Sean Spicer: Trump will not announce Paris climate decision until after G7

President Trump has threatened to pull the plug on USA involvement of the Paris Agreement ahead of the G7 Summit in Italy later this month, spurring major companies to speak out in support of continued climate change efforts.

Former president Barack Obama, meanwhile, had endorsed Mr Macron in a video message uploaded online.

The Paris agreement is an worldwide accord entered into by more than 100 developing countries pledging to cut greenhouse gas emissions.

Pruitt, the United States government's leading environmental official, has rejected the scientific consensus that humans are the "primary contributor to the global warming that we see". His top officials have appeared divided about what to do about the deal, under which the USA pledged to significantly reduce planet-warming carbon emissions in the coming decade.

The President's influential daughter, Ivanka Trump, who is the Assistant to the President, Defence Secretary James Mattis and former Exxon boss Rex Tillerson, now Secretary of State, are all believed to be in favour of the U.S. remaining a signatory.

President Trump said on the campaign trail that he wanted to cancel the accord and blamed global warming on a plot by the Chinese to try to disrupt American manufacturing. The groups argue that the US might consider withdrawing from the United Nations' Framework Convention on Climate Change, a 1992 Senate-ratified treaty that is the foundation for subsequent United Nations climate deliberations, including the Paris agreement.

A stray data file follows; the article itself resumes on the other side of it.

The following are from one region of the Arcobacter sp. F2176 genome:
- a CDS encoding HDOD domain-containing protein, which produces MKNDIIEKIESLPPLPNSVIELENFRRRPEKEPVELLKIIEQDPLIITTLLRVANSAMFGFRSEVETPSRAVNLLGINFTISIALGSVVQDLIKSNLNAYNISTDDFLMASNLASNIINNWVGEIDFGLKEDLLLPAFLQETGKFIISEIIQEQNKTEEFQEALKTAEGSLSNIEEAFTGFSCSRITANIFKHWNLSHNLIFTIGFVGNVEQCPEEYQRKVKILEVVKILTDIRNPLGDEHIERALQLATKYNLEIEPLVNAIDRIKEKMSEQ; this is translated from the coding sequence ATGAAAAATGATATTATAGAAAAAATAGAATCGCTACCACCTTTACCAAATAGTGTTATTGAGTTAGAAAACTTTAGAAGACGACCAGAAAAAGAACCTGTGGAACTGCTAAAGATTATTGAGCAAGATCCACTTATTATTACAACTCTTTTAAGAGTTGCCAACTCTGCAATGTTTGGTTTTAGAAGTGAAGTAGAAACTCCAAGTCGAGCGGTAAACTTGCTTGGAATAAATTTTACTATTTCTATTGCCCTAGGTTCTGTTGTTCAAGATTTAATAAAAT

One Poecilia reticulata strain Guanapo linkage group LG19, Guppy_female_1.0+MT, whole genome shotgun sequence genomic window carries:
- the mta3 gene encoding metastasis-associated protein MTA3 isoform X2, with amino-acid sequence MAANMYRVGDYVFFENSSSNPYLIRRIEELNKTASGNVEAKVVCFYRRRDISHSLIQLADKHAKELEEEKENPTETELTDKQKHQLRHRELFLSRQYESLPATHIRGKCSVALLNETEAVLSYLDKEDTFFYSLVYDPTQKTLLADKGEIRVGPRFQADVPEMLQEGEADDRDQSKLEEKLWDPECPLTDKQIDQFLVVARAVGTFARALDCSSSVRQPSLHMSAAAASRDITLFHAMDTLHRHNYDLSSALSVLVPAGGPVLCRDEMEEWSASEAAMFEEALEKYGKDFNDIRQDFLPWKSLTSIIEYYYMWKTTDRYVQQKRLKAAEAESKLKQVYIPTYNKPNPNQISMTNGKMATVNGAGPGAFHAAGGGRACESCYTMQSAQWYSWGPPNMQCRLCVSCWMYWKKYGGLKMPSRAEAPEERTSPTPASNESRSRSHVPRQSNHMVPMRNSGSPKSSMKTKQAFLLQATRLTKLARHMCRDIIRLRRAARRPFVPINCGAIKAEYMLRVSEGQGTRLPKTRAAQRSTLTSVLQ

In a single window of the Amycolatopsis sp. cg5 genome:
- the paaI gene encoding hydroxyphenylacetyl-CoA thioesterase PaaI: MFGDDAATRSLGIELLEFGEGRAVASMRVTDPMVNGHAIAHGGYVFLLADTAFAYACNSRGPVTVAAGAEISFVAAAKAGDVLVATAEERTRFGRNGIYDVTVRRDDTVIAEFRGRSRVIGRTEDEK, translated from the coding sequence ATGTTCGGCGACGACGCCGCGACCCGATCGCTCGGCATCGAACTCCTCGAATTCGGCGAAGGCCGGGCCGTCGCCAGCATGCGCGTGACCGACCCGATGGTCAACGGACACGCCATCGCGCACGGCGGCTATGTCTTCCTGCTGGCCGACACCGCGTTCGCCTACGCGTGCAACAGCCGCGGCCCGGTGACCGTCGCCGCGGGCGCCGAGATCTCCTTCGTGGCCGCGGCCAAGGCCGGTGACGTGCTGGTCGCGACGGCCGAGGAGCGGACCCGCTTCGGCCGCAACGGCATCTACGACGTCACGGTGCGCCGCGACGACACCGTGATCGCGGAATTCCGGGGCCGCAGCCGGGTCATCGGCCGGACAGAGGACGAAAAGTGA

In a letter this week, the companies say that the accord generates jobs and economic growth by expanding markets for innovative clean technologies. "U.S. companies are well positioned to lead in these markets".

It is unclear how other nations would react if the US were to withdraw from the deal, but "retaliatory measures" have certainly been mentioned in the past. In some ways, it might be better both for the accord and the planet.

The Paris Agreement was agreed by the 195 member economies that attended the 21st session of the Conference of the Parties (COP21) to UNFCCC 2015 in Paris.

Some fear a US U-turn would dampen enthusiasm among other signatories to increase their emissions-cutting targets.

"Investors are sending a powerful signal today that climate change action must be an urgent priority in the G20 countries, especially the United States, whose commitment is in question", said Mindy Lubber, from the Ceres Investor Network on Climate Risk and Sustainability. "It's unfair by any measure".

"The president has been meeting with his team for quite a while on this matter, and he will not be making an announcement regarding that agreement until after he returns from the G-7", he said, referring to the Group of Seven meeting scheduled for May 26-27 in Italy.

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